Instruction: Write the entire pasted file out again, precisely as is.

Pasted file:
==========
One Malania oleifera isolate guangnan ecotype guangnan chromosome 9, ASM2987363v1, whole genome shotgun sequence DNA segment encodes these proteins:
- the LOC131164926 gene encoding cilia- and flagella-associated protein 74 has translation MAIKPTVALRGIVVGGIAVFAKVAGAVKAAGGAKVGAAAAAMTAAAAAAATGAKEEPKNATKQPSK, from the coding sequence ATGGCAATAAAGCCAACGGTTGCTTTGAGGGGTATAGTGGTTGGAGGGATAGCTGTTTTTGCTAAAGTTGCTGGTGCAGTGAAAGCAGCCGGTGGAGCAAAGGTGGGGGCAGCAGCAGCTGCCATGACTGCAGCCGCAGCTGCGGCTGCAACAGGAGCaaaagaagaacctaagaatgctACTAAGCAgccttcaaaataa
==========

One Malania oleifera isolate guangnan ecotype guangnan chromosome 9, ASM2987363v1, whole genome shotgun sequence DNA segment encodes these proteins:
- the LOC131164926 gene encoding cilia- and flagella-associated protein 74 has translation MAIKPTVALRGIVVGGIAVFAKVAGAVKAAGGAKVGAAAAAMTAAAAAAATGAKEEPKNATKQPSK, from the coding sequence ATGGCAATAAAGCCAACGGTTGCTTTGAGGGGTATAGTGGTTGGAGGGATAGCTGTTTTTGCTAAAGTTGCTGGTGCAGTGAAAGCAGCCGGTGGAGCAAAGGTGGGGGCAGCAGCAGCTGCCATGACTGCAGCCGCAGCTGCGGCTGCAACAGGAGCaaaagaagaacctaagaatgctACTAAGCAgccttcaaaataa